The recent article in question — “Big-truck ‘licensing mills’ put public at risk”, Oct 10, see here — was written by reporters Kenyon and Mary Ormsby.
“The Star found two dozen unregulated schools in the GTA [Greater Toronto Area] that offer to teach students just enough to earn their AZ licence — required to operate a tractor-trailer with air brakes — and to clear new drivers with scant hours behind the wheel to operate a vehicle about 40 times heavier than a car,” they wrote.
“These unregulated schools, called ‘licensing mills’ by experienced truckers, thrive by exploiting a provincial loophole. They evade government scrutiny by charging $999 or less, just under the $1,000 threshold the province has set for regulated courses.”
Nothing new here to us, nor to the government, which has fostered this situation by failing to take charge.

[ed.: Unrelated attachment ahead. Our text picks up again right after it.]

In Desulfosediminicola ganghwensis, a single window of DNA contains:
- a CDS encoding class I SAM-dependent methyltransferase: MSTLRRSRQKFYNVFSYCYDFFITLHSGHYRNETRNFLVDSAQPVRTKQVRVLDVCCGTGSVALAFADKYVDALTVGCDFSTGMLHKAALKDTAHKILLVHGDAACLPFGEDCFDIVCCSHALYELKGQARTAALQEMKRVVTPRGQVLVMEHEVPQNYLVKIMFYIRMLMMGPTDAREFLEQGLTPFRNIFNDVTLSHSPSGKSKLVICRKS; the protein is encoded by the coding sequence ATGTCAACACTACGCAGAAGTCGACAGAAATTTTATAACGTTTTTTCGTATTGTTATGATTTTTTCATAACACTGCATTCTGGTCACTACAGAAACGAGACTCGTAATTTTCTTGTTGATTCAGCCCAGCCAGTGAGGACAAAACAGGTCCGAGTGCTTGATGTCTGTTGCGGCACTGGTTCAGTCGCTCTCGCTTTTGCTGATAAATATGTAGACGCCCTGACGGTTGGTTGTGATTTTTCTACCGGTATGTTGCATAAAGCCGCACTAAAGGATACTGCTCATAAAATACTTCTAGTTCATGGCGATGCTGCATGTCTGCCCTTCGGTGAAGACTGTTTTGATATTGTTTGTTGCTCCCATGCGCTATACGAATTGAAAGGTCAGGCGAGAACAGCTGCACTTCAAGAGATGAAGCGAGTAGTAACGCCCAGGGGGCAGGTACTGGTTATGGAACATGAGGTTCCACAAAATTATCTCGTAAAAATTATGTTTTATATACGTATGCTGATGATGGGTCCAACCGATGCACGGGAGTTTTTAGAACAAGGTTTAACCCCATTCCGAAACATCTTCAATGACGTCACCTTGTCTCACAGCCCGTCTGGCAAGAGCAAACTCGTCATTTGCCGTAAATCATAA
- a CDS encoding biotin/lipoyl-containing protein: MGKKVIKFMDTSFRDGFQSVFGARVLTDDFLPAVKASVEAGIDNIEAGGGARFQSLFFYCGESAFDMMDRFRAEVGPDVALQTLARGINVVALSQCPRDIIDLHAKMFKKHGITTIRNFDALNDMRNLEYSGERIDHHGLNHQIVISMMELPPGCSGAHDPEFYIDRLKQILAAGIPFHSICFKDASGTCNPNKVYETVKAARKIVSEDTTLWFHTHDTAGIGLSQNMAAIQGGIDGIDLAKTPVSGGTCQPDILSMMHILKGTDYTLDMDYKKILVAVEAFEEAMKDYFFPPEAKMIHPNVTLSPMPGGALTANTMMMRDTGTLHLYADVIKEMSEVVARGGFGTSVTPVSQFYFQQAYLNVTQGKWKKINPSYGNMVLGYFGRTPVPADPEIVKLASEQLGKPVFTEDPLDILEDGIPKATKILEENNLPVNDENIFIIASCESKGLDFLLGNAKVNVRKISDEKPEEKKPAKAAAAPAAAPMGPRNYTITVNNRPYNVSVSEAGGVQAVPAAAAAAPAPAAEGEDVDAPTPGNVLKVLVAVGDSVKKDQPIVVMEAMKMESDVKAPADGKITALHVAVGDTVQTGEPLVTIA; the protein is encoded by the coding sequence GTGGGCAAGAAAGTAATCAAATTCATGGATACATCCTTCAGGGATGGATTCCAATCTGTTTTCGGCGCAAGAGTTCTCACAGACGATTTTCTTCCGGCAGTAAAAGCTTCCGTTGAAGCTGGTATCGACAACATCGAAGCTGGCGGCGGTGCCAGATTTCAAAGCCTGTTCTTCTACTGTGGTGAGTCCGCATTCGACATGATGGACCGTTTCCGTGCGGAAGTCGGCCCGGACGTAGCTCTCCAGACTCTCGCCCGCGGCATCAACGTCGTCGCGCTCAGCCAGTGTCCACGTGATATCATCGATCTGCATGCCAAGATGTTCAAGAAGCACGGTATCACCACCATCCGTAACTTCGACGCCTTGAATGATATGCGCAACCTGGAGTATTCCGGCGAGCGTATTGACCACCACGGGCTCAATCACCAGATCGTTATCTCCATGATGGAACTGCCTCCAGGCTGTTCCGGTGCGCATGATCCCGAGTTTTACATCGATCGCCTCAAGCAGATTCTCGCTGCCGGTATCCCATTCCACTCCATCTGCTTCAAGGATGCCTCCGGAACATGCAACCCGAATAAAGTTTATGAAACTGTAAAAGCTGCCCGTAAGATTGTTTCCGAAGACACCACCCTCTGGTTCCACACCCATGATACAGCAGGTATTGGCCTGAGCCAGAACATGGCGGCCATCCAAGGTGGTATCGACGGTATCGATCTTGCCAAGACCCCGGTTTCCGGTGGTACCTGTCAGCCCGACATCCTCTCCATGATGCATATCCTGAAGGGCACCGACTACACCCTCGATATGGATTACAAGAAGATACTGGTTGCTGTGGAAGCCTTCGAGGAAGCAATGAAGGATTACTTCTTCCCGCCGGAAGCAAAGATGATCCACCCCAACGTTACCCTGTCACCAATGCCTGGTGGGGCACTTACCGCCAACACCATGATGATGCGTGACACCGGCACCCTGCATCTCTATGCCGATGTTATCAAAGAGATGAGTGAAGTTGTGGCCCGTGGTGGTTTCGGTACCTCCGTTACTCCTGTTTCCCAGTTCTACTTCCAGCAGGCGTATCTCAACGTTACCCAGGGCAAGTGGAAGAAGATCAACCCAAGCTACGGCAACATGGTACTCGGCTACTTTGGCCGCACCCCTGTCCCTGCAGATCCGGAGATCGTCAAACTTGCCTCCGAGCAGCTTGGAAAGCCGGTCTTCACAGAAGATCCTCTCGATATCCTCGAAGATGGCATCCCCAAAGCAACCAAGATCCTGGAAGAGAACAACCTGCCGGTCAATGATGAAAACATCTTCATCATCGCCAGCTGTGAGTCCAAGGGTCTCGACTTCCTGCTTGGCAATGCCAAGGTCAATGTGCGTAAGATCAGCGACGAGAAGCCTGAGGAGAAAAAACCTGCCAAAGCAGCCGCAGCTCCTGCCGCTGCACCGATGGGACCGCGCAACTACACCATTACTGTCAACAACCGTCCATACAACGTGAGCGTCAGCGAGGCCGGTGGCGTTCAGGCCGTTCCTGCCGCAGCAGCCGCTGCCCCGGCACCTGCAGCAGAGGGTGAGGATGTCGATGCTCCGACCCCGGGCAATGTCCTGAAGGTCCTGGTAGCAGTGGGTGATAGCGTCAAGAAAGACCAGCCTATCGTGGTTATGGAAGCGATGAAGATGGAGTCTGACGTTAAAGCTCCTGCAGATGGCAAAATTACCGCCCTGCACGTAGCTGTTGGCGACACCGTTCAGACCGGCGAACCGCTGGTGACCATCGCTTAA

Obviously I’m not the only one calling for training standards. The Ontario Trucking Association says it “has built a coalition of support for mandatory entry level training that includes all the major truck insurance companies, the association representing the province’s truck driver training industry, safety groups and the national association of shippers.”
I wasn’t entirely alone in asking for action back in 1981, but the industry was dead silent. Except for my late chum and mentor Merv Orr, Reimer’s first owner-operator back in the 1950s, who was by then operating a driving school in Cambridge, Ont. A good one, with an intensive three-week course that actually did produce decent truck drivers.